Domicile is a key consideration in determining liability to UK tax. However the rules can give strange outcomes.
Consider the following two case studies:
David’s father has a domicile of origin in Scotland. He was a university lecturer and had a post at the University of Tubingen in Germany. David was born there and spent the first twelve years of his life in Germany. His father then moved to Finland, having been appointed professor at the University of Uppsala. He retired to Scotland earlier this year as had always been his intention. David went to school in Germany and is currently at university in Munich. When he graduates he intends to do voluntary work in either Africa or Asia before deciding on a career. David has never been to Scotland. Where is David domiciled?
Anne’s grandfather, domiciled in England, worked in the Indian Civil Service for over thirty years. He had intended to return to England on retirement but died whist still in India. Anne’s father was born in India. He was educated in India and England and moved to Switzerland in his early twenties to work for a bank. He married a Swiss national and chose Swiss as his domicile. Both he and his wife inherited significant wealth and decided to leave Switzerland and travel. They lead a nomadic lifestyle. Anne was born in Sydney, Australia and is currently working for UNESCO on a variety of short term projects. Anne has never visited England but hopes to do so in the near future. Where is Anne domiciled?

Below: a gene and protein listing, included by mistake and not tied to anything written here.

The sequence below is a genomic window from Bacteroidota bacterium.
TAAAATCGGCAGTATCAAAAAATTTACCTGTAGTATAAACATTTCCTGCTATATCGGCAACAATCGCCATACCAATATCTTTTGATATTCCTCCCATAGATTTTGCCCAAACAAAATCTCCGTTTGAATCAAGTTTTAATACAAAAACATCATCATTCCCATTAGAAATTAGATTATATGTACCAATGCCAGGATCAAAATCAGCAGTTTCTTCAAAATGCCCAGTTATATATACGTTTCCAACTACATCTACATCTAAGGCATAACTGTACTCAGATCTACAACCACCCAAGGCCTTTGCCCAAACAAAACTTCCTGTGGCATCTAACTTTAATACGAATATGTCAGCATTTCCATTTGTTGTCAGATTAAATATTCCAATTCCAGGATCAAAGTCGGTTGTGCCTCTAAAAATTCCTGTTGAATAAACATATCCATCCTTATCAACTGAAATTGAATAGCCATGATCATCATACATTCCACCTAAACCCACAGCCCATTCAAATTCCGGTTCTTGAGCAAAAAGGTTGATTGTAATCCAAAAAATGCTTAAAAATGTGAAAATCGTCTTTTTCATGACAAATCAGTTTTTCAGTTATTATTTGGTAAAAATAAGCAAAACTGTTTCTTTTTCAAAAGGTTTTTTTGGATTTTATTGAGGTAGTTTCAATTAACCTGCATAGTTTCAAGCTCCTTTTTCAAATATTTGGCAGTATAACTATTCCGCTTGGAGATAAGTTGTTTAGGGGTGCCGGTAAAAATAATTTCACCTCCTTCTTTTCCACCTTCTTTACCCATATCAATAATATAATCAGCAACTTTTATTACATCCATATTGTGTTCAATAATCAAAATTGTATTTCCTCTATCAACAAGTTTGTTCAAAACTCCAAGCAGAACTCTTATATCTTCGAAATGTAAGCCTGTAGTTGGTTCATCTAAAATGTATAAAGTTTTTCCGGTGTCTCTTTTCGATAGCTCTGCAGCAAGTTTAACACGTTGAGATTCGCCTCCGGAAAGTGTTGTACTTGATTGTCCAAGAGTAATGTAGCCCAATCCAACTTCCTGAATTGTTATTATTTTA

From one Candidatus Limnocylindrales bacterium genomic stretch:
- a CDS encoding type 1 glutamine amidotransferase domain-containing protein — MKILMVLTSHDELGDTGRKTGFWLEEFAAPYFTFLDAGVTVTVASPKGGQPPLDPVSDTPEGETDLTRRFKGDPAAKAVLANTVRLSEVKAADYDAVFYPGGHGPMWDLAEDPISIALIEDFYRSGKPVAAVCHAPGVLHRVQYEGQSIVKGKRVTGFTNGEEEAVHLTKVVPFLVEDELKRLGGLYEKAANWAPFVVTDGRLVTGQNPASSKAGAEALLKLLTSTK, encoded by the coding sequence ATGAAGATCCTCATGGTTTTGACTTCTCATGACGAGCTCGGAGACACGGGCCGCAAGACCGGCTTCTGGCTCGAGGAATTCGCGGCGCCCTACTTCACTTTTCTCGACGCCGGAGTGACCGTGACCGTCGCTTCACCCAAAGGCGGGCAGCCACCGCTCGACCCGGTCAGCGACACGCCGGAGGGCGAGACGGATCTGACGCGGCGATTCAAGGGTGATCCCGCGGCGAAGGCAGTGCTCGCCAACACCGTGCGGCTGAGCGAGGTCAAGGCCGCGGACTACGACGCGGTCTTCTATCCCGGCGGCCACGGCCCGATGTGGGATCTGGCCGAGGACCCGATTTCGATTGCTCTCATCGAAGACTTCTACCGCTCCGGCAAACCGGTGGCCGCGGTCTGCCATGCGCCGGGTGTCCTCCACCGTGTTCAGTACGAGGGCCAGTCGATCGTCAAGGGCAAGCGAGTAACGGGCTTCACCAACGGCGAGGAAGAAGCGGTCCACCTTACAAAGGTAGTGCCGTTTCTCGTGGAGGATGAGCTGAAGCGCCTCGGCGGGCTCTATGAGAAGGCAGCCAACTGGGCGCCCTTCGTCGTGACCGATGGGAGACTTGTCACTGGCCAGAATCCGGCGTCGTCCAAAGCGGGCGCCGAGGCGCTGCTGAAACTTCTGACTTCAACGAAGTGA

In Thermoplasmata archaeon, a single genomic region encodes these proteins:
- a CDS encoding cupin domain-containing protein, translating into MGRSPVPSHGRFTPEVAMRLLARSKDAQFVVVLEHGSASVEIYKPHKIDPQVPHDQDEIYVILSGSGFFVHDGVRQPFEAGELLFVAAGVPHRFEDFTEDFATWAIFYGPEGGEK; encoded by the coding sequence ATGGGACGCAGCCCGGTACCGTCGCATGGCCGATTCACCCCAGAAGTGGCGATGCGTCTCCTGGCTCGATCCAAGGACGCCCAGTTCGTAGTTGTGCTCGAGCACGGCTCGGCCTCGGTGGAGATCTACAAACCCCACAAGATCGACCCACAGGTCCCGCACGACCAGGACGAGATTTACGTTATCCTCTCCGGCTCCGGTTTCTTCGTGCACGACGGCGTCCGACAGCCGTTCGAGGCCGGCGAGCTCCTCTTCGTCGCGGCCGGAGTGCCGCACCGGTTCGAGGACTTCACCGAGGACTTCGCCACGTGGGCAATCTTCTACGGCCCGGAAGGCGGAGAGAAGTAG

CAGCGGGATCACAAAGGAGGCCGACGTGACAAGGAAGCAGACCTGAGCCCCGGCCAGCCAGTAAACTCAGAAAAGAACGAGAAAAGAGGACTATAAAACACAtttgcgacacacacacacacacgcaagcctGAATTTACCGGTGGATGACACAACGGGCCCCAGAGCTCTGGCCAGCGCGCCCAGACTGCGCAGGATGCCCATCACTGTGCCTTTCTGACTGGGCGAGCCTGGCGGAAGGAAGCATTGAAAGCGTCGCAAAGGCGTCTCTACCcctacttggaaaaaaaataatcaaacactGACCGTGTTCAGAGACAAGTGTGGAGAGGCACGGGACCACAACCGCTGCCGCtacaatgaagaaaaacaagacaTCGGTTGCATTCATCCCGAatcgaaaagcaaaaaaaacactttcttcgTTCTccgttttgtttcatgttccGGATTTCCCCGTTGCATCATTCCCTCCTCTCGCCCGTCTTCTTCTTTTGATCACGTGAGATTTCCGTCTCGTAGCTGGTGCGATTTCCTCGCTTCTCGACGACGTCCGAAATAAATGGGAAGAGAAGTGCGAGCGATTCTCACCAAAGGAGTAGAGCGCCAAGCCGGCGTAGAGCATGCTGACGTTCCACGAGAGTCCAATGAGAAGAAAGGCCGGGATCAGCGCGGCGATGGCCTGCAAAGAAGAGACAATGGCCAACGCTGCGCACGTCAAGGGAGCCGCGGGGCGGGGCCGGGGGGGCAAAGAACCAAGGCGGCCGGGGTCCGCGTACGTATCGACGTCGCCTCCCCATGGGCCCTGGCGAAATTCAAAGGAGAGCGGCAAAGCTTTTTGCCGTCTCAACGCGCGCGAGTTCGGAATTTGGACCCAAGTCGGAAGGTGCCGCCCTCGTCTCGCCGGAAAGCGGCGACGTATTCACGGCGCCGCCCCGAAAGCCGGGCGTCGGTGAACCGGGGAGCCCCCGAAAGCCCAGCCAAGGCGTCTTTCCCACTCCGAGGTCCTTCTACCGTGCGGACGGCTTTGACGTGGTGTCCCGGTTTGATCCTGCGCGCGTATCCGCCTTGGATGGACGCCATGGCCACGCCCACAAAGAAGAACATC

The basic rule is that an individual’s domicile of origin is the jurisdiction in which his/her father was domiciled at the time of the individual’s birth. This is subject to two exceptions; firstly where the father and mother were not married, the individual’s domicile is that of the mother at the time of the birth; and secondly when the father dies before the individual’s birth the domicile of origin is again that of the mother.
On attaining age 16 an individual can acquire a domicile of choice. Acquisition of a domicile of choice depends on two factors; residence in a particular jurisdiction and a firm intention to remain there permanently or indefinitely. In the absence of a domicile of choice the individual’s domicile of origin is retained.
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